Nicki Minaj has come a long way since her last headlining tour. In the three years since her debut outing, which mostly brought her to theaters, the rapper has further cemented herself as the reigning queen of hip-hop.
She's scored numerous high-profile endorsement deals, had a stint on "American Idol," tackled film and won the Internet with collaborations with Beyonce. An image of her derriere even spawned its own meme.
On Friday, that superstardom made its way to Staples Center, where her Pinkprint arena tour made a stop. The show, part of her first arena headlining show, was also one of the major bookings of the 2015 BET Experience, which is taking over L.A. Live this weekend.
After being introduced as the "greatest female rapper of all time" by a DJ who tried his hardest to keep the crowd hyped as stagehands worked through technical difficulties (the massive video wall seemed to have a glitch) that pushed her start time back by nearly 40 minutes, Minaj finally arrived to the stage.
Although capable of moving between myriad personas and sonic backdrops (hard-core rap, pop fluff, sticky dance floor bangers, R&B balladry) on record and in her provocative videos, that command has always been difficult for the rapper to harness onstage.
And Friday was clear proof of that challenge.
While her last album, "The Pinkprint," is the closest she's come to capturing her variety of skills and moods on record, Minaj's showing on Friday felt like the rapper had hit cruise control.
Standing atop a platform running the length of the stage, Minaj emerged in a dramatic, hooded black coat as the first bars of "All Things Go," one of the many slow-burning introspective ballads featured in the album.
That opening salvo of ballads – each showing the often-animated rapper revealing her personal wounds – while intimate, isn't how you'd expect a performer as fiery as Minaj to launch right out the gate.
And in true Minaj fashion, she didn't allow that opinion of her to settle.
Quickly ditching the introspection – and the clothes – she then arrived in a tight black jumpsuit with nude accents that highlighted her curves to run through "Feeling Myself," "Only" and her bouncy summer jam "Truffle Butter" as if nothing had happened.
However, something clearly happened before Minaj took the stage on Friday.
By the time she wound down the first quarter of her 18-song set, there seemed to be an entire lack of interest from Minaj altogether.
"Usually after this song I go down in an elevator, but BET couldn't afford [it]," Minaj quipped after performing "Moment 4 Life," and her irritation was palpable whether you sat in the front row or in nosebleed seats.
When Minaj got lost in venomous records like "Did It On Em," "Beez in the Trap" or her remix to Beyonce's "Flawless," she was on.
Yet the show felt like a dry run. There was a startling lack of cohesion or inspiration. The costumes felt pulled for a dress rehearsal. Technical glitches aside, the set appeared unfinished.
Whether Minaj allowed the technical difficulties to get the best of her, or if something else was at play, it was difficult to watch a performer who has worked so hard to live up to her status as the leading queen in a male-driven genre fail to impress on an arena level.
And the audience absolutely felt the distance. Halfway through her set, scores of fans began filing out – either to check out Miguel's late-night show next door or because it was late. To be frank, as the night went on, watching Minaj felt as laborious as it must have been for her to move through the motions.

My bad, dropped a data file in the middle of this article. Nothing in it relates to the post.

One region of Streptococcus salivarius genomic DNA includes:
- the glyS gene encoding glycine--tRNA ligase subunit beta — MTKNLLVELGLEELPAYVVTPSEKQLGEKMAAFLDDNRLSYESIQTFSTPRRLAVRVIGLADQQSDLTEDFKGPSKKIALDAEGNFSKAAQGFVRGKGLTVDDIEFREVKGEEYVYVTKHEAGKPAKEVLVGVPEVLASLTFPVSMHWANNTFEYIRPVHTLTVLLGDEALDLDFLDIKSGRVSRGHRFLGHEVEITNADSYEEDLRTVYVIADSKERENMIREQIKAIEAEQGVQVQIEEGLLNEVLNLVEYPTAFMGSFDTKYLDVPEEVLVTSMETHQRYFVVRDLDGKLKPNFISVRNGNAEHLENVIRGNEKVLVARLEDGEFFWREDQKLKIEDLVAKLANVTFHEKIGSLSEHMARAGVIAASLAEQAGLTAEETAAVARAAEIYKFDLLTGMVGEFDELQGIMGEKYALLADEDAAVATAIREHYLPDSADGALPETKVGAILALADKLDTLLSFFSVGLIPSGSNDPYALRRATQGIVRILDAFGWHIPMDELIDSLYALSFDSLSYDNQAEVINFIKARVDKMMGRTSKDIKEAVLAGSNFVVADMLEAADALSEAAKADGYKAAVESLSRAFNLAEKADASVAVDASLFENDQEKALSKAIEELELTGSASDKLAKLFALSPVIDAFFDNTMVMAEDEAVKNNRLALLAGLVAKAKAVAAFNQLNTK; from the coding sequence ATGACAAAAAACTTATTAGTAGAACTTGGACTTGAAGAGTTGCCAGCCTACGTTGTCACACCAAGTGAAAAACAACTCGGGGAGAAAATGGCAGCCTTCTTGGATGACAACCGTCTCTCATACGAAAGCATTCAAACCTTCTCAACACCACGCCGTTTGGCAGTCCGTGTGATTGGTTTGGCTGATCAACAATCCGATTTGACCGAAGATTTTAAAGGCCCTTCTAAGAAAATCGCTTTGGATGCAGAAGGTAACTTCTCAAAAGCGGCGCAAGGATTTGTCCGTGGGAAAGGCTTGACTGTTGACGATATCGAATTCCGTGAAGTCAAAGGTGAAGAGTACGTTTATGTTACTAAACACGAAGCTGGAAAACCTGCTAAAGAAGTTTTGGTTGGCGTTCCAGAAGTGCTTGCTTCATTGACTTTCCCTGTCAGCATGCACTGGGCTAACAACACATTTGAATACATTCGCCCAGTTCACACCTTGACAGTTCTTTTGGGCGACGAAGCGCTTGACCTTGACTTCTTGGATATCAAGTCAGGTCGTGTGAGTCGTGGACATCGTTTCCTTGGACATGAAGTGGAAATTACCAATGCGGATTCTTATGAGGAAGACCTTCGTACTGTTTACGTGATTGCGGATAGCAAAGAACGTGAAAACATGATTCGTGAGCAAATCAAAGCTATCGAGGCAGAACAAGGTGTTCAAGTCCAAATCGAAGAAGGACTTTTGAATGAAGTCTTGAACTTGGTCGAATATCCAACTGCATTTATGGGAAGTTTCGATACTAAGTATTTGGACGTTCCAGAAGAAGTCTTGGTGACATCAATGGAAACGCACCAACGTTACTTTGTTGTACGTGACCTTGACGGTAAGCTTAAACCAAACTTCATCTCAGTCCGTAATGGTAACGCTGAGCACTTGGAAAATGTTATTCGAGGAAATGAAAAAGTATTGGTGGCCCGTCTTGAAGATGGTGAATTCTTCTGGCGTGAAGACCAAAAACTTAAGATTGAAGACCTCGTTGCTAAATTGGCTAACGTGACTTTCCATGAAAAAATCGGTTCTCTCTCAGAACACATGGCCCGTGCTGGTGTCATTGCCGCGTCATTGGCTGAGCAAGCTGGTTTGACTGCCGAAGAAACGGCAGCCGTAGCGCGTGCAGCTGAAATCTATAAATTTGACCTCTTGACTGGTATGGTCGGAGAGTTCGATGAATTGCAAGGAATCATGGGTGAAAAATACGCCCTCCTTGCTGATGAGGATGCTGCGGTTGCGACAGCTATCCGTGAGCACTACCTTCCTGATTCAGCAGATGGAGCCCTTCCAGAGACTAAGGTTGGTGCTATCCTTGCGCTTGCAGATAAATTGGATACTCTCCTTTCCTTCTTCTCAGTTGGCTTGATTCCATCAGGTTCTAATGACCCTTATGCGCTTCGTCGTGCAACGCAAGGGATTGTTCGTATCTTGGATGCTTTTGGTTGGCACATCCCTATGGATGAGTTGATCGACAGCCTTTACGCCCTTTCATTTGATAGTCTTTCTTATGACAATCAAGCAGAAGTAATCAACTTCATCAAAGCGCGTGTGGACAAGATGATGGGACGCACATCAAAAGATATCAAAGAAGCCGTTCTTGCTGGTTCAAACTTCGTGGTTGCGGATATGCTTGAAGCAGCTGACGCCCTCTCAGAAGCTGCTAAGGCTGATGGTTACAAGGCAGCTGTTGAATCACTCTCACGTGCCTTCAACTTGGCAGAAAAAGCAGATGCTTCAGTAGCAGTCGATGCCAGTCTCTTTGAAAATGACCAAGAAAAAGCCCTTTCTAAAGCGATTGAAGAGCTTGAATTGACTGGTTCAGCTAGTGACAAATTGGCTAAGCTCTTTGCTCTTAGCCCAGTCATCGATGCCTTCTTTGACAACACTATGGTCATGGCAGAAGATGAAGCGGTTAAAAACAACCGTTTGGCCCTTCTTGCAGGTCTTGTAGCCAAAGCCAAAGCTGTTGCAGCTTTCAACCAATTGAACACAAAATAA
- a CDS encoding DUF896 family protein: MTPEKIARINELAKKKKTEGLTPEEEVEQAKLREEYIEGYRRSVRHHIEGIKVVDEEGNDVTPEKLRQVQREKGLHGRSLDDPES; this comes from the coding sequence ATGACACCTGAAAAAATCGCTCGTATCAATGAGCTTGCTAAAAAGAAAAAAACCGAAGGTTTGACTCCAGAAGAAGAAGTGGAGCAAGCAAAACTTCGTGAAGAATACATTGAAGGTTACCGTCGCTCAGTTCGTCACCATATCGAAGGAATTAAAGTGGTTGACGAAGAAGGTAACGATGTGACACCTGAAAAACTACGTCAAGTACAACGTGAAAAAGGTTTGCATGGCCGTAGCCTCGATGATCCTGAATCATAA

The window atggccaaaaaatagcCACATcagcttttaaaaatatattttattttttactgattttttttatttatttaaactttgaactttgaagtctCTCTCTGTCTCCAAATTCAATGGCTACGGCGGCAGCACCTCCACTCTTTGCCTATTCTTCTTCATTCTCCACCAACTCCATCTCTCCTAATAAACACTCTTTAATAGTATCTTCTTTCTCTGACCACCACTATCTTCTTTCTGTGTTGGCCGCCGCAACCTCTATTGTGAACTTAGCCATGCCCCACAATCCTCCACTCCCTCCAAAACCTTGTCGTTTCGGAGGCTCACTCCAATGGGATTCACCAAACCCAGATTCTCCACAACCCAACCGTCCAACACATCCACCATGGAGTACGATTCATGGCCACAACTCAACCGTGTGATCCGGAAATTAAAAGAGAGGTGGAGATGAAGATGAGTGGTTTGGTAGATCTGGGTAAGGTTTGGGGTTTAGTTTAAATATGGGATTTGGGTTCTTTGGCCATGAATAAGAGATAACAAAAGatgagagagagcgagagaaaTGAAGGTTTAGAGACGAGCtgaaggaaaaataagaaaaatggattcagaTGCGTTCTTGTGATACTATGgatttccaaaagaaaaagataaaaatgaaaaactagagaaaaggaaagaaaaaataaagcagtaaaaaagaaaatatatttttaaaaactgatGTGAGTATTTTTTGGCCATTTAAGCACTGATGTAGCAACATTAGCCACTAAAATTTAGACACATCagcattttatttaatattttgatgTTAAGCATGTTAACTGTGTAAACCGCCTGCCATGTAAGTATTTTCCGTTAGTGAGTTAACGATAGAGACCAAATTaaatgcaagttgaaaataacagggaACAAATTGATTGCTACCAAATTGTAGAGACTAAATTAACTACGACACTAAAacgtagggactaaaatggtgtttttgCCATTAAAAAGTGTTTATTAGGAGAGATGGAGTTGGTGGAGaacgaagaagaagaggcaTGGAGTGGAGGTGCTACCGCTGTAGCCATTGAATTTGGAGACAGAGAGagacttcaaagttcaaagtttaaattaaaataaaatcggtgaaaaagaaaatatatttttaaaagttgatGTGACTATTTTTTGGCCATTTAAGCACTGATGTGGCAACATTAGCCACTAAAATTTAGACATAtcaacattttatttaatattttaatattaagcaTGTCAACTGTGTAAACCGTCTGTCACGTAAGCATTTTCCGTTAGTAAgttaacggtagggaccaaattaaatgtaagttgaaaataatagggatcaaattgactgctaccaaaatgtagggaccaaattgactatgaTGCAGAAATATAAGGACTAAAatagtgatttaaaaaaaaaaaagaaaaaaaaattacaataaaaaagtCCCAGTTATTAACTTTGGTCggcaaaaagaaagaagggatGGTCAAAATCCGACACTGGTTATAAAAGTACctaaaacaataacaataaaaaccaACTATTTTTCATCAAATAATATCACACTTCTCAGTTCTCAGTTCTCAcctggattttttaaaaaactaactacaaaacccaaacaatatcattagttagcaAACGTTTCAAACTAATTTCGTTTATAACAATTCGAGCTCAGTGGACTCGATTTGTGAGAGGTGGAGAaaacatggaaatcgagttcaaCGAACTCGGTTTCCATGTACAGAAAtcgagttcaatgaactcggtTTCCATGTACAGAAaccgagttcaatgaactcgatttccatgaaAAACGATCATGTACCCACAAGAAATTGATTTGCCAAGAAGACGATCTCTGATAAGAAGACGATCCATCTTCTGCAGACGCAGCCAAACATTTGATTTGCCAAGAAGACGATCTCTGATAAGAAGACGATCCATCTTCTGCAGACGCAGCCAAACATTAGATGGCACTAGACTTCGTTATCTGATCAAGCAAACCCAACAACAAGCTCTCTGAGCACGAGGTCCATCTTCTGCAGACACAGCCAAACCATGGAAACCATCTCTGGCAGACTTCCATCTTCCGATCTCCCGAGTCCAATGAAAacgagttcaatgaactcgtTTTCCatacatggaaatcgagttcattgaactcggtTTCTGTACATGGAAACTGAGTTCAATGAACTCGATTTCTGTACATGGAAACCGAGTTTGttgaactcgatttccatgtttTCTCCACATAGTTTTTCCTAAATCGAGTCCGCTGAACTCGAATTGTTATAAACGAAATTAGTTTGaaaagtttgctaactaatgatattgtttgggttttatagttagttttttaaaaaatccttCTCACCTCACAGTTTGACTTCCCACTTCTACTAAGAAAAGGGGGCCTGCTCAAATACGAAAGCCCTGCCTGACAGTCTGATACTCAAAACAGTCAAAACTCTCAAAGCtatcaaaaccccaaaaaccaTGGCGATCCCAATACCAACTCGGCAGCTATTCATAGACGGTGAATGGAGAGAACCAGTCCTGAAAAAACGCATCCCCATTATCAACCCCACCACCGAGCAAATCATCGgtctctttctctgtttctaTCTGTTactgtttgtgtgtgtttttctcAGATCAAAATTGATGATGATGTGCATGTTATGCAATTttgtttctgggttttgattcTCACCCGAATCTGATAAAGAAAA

The saddest sight was watching a teenage fan glued to his phone, texting or tweeting, as the fully animated version of Minaj that served as his phone case was pointed toward the real thing. Maybe the flamboyant persona etched on the case, and obviously embedded deep within Minaj, hit the snooze button for the night.
Minaj's unsatisfying showing was an anomaly of the opening days of the BET Experience.
On Thursday night, comedian and actor Kevin Hart proved why he's one of comedy's biggest stars with a showing at Staples that was worthy of a rock star.
Hart thrilled a completely sold-out crowd with a spectacle unlike anything seen in stand-up (a strict no cellphone policy enforced by a beefed-up security presence kept the audience even more engaged).
Following Hart, Doug E. Fresh and Bell Biv Devoe turned Club Nokia into an old-school party that came ready to dance early into Friday morning.
Before Minaj took the stage Friday night, her supporting bill offered strong showings.
Tinashe opened the night with a short set. One of the more promising talents to arrive in R&B in the last few years, she warmed up the crowd with a sultry set that pulled from her magnificent debut, "Aquarius," and the bedroom mixtapes that transformed her into an enigmatic genre outlier.
Rae Sremmurd offered a bouncy set of their carefree rap before later coming out with Minaj for their hit "Throw Sum Mo" before diving into their breakout smash, "No Flex Zone."
Ne-Yo, a special addition just for the night (Tinashe and Rae Sremmurd will continue to open for Minaj), reminded why he's one of R&B's great talents. In recent years he's mined four-on-the-floor rhythms – to varied results – but his BET set was a crowd pleaser.
Heavy on the hooks that's made him an expert songwriter and sleek showmanship, Ne-Yo breezed through the catchiest entries of his back catalog. He also brought out Jeezy as a surprise guest for "Money Can't Buy" and "Leave You Alone," much to the crowd's delight.
Friday night concluded with Miguel over at Club Nokia. But if you splurged for both Minaj and the avant-soul of the crooner, luck wasn't on your side.
By the time attendees shuffled out of Staples Center and made it over to Club Nokia, the singer was saying his final goodbyes.
Earlier in the evening a colleague told me to ditch Minaj early since "Miguel is where it's at." I should have listened.